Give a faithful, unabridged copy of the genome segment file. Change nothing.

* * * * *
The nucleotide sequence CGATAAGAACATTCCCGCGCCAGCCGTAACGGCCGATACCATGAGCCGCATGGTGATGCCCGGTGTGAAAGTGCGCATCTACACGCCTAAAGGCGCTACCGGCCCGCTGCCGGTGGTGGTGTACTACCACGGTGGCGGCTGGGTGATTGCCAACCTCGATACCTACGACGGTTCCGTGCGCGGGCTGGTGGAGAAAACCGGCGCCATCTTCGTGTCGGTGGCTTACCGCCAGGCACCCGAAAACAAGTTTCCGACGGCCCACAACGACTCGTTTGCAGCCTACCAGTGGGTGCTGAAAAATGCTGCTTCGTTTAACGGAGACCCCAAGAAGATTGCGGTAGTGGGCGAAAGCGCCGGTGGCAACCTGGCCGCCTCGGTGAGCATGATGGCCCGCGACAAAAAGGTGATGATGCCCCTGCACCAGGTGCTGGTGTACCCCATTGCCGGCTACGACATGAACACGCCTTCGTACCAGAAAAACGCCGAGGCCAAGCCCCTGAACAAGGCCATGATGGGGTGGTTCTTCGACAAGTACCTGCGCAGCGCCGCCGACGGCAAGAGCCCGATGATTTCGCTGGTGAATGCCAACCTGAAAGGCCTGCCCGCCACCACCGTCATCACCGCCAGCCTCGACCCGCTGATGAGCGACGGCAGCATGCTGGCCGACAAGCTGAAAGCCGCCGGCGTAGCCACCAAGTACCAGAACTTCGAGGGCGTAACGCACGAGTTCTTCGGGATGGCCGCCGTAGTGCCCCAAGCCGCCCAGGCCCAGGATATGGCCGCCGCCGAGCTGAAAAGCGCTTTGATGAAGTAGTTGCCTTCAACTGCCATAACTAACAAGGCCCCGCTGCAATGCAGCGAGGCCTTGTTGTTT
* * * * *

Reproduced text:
The nucleotide sequence CGATAAGAACATTCCCGCGCCAGCCGTAACGGCCGATACCATGAGCCGCATGGTGATGCCCGGTGTGAAAGTGCGCATCTACACGCCTAAAGGCGCTACCGGCCCGCTGCCGGTGGTGGTGTACTACCACGGTGGCGGCTGGGTGATTGCCAACCTCGATACCTACGACGGTTCCGTGCGCGGGCTGGTGGAGAAAACCGGCGCCATCTTCGTGTCGGTGGCTTACCGCCAGGCACCCGAAAACAAGTTTCCGACGGCCCACAACGACTCGTTTGCAGCCTACCAGTGGGTGCTGAAAAATGCTGCTTCGTTTAACGGAGACCCCAAGAAGATTGCGGTAGTGGGCGAAAGCGCCGGTGGCAACCTGGCCGCCTCGGTGAGCATGATGGCCCGCGACAAAAAGGTGATGATGCCCCTGCACCAGGTGCTGGTGTACCCCATTGCCGGCTACGACATGAACACGCCTTCGTACCAGAAAAACGCCGAGGCCAAGCCCCTGAACAAGGCCATGATGGGGTGGTTCTTCGACAAGTACCTGCGCAGCGCCGCCGACGGCAAGAGCCCGATGATTTCGCTGGTGAATGCCAACCTGAAAGGCCTGCCCGCCACCACCGTCATCACCGCCAGCCTCGACCCGCTGATGAGCGACGGCAGCATGCTGGCCGACAAGCTGAAAGCCGCCGGCGTAGCCACCAAGTACCAGAACTTCGAGGGCGTAACGCACGAGTTCTTCGGGATGGCCGCCGTAGTGCCCCAAGCCGCCCAGGCCCAGGATATGGCCGCCGCCGAGCTGAAAAGCGCTTTGATGAAGTAGTTGCCTTCAACTGCCATAACTAACAAGGCCCCGCTGCAATGCAGCGAGGCCTTGTTGTTT